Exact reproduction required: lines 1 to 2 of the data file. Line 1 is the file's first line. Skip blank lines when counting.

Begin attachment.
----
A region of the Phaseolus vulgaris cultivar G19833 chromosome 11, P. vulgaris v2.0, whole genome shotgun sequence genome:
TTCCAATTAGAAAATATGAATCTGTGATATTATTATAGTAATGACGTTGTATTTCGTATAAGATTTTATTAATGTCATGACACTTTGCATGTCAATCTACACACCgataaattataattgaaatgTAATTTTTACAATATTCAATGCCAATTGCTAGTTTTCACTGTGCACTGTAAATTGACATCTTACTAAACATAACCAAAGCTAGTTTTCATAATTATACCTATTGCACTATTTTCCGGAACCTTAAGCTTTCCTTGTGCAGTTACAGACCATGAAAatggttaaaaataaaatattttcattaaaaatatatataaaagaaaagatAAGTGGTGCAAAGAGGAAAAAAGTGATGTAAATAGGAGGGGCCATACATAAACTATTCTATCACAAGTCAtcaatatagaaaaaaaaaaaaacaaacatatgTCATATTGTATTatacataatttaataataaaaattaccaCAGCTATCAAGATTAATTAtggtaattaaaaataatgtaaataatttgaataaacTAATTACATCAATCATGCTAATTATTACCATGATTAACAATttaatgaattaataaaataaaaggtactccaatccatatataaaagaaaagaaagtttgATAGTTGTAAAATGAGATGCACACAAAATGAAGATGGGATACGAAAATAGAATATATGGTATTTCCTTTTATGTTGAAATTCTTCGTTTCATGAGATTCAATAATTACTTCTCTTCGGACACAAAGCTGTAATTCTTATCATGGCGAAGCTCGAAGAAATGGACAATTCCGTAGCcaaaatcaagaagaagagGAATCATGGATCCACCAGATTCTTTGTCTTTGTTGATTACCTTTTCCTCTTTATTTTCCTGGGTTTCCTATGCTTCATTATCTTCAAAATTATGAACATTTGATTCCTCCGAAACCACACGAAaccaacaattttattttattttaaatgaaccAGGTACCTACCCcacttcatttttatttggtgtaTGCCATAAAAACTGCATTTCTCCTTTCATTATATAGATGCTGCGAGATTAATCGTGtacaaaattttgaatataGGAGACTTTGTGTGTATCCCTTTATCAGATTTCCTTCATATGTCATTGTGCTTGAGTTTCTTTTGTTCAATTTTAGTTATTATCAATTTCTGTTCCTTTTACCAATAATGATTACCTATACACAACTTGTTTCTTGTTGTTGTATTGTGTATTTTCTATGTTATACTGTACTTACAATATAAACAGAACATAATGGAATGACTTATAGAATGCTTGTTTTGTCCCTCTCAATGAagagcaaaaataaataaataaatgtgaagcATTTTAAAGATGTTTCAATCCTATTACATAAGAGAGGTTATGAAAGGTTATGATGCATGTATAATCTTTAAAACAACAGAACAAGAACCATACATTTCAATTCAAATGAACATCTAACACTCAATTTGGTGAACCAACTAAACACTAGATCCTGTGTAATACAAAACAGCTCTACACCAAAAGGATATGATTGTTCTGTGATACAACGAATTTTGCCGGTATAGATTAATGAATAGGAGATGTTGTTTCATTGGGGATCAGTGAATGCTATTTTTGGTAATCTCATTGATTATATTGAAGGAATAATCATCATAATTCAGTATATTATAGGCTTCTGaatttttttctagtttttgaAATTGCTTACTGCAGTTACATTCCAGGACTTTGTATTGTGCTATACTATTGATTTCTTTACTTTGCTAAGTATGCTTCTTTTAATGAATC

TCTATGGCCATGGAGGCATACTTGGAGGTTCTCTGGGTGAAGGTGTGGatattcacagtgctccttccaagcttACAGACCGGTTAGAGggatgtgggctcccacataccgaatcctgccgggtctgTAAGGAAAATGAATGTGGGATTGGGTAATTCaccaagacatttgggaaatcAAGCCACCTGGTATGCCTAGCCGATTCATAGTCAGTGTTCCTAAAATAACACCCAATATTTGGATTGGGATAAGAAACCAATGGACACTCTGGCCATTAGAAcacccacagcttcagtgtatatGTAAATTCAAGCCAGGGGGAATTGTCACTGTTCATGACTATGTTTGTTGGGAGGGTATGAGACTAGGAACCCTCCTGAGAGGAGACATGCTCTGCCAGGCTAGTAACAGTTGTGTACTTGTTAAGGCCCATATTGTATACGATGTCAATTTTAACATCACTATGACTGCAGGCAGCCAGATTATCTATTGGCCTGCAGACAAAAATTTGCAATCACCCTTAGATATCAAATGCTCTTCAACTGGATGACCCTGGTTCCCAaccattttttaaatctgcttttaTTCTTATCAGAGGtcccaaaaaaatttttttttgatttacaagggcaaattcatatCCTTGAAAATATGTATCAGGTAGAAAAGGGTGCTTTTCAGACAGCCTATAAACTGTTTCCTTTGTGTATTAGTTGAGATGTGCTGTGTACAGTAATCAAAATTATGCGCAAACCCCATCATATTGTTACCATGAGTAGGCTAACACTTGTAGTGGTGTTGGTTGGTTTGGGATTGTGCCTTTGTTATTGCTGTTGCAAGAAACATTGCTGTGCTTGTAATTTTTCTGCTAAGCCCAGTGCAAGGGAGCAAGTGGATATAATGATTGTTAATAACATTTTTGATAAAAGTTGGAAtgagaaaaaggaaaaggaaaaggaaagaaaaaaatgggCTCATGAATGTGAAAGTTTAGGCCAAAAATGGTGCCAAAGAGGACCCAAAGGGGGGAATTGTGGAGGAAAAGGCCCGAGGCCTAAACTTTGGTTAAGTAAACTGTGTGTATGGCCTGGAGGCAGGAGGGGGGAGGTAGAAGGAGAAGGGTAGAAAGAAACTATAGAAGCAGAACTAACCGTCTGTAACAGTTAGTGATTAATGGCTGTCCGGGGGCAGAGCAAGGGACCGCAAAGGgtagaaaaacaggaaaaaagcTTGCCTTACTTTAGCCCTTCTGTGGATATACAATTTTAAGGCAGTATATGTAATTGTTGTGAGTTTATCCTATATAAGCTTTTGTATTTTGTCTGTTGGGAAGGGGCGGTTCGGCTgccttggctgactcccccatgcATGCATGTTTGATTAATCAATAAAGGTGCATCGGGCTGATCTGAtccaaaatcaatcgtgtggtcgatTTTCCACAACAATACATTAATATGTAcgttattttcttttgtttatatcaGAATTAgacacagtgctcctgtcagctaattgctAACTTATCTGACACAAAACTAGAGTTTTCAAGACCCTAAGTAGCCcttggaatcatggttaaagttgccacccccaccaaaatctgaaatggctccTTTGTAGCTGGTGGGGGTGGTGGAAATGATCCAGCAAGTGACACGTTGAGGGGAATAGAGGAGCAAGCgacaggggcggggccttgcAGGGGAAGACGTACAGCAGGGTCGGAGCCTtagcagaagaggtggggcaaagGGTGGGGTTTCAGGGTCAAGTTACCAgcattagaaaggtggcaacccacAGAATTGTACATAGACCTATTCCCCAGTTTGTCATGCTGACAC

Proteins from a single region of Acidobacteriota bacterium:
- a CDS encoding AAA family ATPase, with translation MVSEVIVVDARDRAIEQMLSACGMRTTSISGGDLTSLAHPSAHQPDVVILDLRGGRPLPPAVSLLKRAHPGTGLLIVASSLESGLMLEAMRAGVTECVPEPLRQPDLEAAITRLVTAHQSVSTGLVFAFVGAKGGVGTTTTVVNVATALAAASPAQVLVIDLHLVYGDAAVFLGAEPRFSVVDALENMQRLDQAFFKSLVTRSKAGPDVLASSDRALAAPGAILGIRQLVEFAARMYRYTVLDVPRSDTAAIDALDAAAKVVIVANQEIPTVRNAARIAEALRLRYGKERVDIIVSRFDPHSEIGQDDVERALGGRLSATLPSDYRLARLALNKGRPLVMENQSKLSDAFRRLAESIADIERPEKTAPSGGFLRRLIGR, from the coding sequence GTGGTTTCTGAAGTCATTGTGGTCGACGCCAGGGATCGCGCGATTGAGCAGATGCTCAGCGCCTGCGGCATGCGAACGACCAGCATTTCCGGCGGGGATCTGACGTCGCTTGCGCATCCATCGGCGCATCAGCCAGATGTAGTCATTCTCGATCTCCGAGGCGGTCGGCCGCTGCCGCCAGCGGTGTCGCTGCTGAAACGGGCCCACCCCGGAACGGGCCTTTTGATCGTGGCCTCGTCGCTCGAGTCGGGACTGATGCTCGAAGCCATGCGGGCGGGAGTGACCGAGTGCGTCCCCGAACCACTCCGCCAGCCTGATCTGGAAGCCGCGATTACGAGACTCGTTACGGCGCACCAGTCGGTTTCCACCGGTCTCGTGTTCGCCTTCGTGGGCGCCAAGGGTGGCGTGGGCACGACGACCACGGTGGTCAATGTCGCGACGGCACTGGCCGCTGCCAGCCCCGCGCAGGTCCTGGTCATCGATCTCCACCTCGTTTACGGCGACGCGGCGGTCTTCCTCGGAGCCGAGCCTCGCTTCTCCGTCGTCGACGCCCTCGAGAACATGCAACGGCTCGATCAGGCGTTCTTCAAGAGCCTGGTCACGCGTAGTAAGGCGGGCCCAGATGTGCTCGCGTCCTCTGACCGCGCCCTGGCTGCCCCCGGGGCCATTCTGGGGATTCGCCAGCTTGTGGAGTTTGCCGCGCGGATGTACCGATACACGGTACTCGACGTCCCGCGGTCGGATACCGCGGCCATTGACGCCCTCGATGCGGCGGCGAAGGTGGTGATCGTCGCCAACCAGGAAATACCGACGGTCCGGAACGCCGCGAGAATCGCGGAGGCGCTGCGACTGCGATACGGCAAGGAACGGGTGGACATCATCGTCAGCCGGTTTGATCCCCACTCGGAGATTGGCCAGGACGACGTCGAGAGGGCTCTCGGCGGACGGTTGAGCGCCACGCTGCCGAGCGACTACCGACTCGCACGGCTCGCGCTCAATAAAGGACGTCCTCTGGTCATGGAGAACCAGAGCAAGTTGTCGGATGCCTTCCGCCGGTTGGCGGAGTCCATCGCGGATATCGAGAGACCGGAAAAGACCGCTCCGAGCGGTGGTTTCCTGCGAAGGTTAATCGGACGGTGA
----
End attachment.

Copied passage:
A region of the Phaseolus vulgaris cultivar G19833 chromosome 11, P. vulgaris v2.0, whole genome shotgun sequence genome:
TTCCAATTAGAAAATATGAATCTGTGATATTATTATAGTAATGACGTTGTATTTCGTATAAGATTTTATTAATGTCATGACACTTTGCATGTCAATCTACACACCgataaattataattgaaatgTAATTTTTACAATATTCAATGCCAATTGCTAGTTTTCACTGTGCACTGTAAATTGACATCTTACTAAACATAACCAAAGCTAGTTTTCATAATTATACCTATTGCACTATTTTCCGGAACCTTAAGCTTTCCTTGTGCAGTTACAGACCATGAAAatggttaaaaataaaatattttcattaaaaatatatataaaagaaaagatAAGTGGTGCAAAGAGGAAAAAAGTGATGTAAATAGGAGGGGCCATACATAAACTATTCTATCACAAGTCAtcaatatagaaaaaaaaaaaaacaaacatatgTCATATTGTATTatacataatttaataataaaaattaccaCAGCTATCAAGATTAATTAtggtaattaaaaataatgtaaataatttgaataaacTAATTACATCAATCATGCTAATTATTACCATGATTAACAATttaatgaattaataaaataaaaggtactccaatccatatataaaagaaaagaaagtttgATAGTTGTAAAATGAGATGCACACAAAATGAAGATGGGATACGAAAATAGAATATATGGTATTTCCTTTTATGTTGAAATTCTTCGTTTCATGAGATTCAATAATTACTTCTCTTCGGACACAAAGCTGTAATTCTTATCATGGCGAAGCTCGAAGAAATGGACAATTCCGTAGCcaaaatcaagaagaagagGAATCATGGATCCACCAGATTCTTTGTCTTTGTTGATTACCTTTTCCTCTTTATTTTCCTGGGTTTCCTATGCTTCATTATCTTCAAAATTATGAACATTTGATTCCTCCGAAACCACACGAAaccaacaattttattttattttaaatgaaccAGGTACCTACCCcacttcatttttatttggtgtaTGCCATAAAAACTGCATTTCTCCTTTCATTATATAGATGCTGCGAGATTAATCGTGtacaaaattttgaatataGGAGACTTTGTGTGTATCCCTTTATCAGATTTCCTTCATATGTCATTGTGCTTGAGTTTCTTTTGTTCAATTTTAGTTATTATCAATTTCTGTTCCTTTTACCAATAATGATTACCTATACACAACTTGTTTCTTGTTGTTGTATTGTGTATTTTCTATGTTATACTGTACTTACAATATAAACAGAACATAATGGAATGACTTATAGAATGCTTGTTTTGTCCCTCTCAATGAagagcaaaaataaataaataaatgtgaagcATTTTAAAGATGTTTCAATCCTATTACATAAGAGAGGTTATGAAAGGTTATGATGCATGTATAATCTTTAAAACAACAGAACAAGAACCATACATTTCAATTCAAATGAACATCTAACACTCAATTTGGTGAACCAACTAAACACTAGATCCTGTGTAATACAAAACAGCTCTACACCAAAAGGATATGATTGTTCTGTGATACAACGAATTTTGCCGGTATAGATTAATGAATAGGAGATGTTGTTTCATTGGGGATCAGTGAATGCTATTTTTGGTAATCTCATTGATTATATTGAAGGAATAATCATCATAATTCAGTATATTATAGGCTTCTGaatttttttctagtttttgaAATTGCTTACTGCAGTTACATTCCAGGACTTTGTATTGTGCTATACTATTGATTTCTTTACTTTGCTAAGTATGCTTCTTTTAATGAATC